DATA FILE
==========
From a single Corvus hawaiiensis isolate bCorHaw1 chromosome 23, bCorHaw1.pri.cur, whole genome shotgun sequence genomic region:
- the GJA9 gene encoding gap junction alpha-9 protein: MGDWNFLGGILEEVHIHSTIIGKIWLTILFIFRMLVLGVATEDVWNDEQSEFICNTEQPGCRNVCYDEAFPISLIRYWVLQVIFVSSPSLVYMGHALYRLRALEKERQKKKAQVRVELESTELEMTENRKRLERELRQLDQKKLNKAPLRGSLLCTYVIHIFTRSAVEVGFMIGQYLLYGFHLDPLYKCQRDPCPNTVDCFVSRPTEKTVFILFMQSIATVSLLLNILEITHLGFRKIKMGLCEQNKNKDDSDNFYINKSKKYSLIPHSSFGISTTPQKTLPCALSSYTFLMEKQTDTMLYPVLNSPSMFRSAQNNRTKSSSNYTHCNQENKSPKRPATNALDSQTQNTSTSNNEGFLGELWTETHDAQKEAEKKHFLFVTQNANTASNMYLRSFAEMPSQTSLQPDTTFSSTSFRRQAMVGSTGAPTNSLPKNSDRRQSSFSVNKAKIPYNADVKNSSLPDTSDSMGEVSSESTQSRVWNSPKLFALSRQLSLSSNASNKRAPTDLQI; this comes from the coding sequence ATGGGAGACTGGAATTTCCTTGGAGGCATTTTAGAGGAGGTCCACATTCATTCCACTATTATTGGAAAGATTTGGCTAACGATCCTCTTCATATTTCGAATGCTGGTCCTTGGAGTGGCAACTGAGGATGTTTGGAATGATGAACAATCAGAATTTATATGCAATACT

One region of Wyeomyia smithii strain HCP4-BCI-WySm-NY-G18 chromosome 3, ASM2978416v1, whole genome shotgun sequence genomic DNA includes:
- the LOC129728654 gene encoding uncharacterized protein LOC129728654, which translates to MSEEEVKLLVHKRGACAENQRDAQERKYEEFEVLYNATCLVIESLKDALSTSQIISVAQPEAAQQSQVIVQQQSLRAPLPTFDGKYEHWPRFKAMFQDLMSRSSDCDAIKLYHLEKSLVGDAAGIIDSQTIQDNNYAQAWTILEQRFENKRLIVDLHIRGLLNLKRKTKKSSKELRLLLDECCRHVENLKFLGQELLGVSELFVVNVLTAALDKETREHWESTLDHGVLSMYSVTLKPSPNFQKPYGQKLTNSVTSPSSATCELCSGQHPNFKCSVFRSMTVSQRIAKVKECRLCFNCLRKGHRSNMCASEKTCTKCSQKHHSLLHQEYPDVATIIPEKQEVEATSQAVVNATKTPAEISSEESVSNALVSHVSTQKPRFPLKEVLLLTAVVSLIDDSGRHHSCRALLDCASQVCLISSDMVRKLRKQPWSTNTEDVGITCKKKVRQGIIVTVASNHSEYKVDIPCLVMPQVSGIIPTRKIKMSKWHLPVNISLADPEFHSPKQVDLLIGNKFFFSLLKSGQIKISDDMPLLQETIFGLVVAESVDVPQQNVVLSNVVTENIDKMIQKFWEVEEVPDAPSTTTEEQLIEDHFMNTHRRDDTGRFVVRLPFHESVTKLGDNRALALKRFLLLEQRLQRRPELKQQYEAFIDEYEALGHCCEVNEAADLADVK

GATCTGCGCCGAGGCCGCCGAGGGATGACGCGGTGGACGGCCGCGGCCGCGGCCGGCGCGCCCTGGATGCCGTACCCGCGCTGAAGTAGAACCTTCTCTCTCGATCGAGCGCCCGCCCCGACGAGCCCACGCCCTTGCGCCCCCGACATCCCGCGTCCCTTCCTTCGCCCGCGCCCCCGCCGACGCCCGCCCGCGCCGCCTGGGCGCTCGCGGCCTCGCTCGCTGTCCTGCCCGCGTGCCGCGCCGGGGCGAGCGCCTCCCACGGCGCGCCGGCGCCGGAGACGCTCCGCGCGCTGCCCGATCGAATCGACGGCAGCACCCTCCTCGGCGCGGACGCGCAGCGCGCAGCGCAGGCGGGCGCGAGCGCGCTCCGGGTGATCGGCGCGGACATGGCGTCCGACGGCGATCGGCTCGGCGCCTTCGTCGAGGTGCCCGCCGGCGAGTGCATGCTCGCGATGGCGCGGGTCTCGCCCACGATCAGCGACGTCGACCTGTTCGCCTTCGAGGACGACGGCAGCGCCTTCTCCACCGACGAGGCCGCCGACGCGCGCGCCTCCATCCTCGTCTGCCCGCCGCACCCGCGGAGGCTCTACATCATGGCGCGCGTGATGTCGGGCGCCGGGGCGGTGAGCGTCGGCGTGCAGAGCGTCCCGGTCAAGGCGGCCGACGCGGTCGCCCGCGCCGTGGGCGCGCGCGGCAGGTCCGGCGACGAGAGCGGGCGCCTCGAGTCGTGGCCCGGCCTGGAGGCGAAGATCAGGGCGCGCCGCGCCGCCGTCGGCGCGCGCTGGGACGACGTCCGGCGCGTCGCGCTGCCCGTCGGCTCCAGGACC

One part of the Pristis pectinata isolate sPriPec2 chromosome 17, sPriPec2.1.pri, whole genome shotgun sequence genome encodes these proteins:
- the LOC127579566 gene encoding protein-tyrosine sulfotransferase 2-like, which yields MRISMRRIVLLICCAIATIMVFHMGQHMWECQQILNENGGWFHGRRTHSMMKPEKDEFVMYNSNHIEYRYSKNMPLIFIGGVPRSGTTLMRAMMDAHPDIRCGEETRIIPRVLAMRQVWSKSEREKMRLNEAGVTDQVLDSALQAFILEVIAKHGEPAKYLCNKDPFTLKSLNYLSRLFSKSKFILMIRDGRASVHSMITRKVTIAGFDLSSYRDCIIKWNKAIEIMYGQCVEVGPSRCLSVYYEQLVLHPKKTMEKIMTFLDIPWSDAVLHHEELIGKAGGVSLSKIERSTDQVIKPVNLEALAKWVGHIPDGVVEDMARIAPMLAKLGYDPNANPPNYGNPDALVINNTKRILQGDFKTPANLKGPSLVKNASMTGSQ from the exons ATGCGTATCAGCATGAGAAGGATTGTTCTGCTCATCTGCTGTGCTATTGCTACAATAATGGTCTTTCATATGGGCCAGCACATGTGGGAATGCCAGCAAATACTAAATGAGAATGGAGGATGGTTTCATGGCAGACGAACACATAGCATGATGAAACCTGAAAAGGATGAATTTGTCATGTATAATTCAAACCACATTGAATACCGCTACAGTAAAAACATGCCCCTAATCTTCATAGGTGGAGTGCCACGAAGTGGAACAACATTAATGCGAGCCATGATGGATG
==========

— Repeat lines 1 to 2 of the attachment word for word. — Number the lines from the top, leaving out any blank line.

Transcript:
From a single Corvus hawaiiensis isolate bCorHaw1 chromosome 23, bCorHaw1.pri.cur, whole genome shotgun sequence genomic region:
- the GJA9 gene encoding gap junction alpha-9 protein: MGDWNFLGGILEEVHIHSTIIGKIWLTILFIFRMLVLGVATEDVWNDEQSEFICNTEQPGCRNVCYDEAFPISLIRYWVLQVIFVSSPSLVYMGHALYRLRALEKERQKKKAQVRVELESTELEMTENRKRLERELRQLDQKKLNKAPLRGSLLCTYVIHIFTRSAVEVGFMIGQYLLYGFHLDPLYKCQRDPCPNTVDCFVSRPTEKTVFILFMQSIATVSLLLNILEITHLGFRKIKMGLCEQNKNKDDSDNFYINKSKKYSLIPHSSFGISTTPQKTLPCALSSYTFLMEKQTDTMLYPVLNSPSMFRSAQNNRTKSSSNYTHCNQENKSPKRPATNALDSQTQNTSTSNNEGFLGELWTETHDAQKEAEKKHFLFVTQNANTASNMYLRSFAEMPSQTSLQPDTTFSSTSFRRQAMVGSTGAPTNSLPKNSDRRQSSFSVNKAKIPYNADVKNSSLPDTSDSMGEVSSESTQSRVWNSPKLFALSRQLSLSSNASNKRAPTDLQI; this comes from the coding sequence ATGGGAGACTGGAATTTCCTTGGAGGCATTTTAGAGGAGGTCCACATTCATTCCACTATTATTGGAAAGATTTGGCTAACGATCCTCTTCATATTTCGAATGCTGGTCCTTGGAGTGGCAACTGAGGATGTTTGGAATGATGAACAATCAGAATTTATATGCAATACT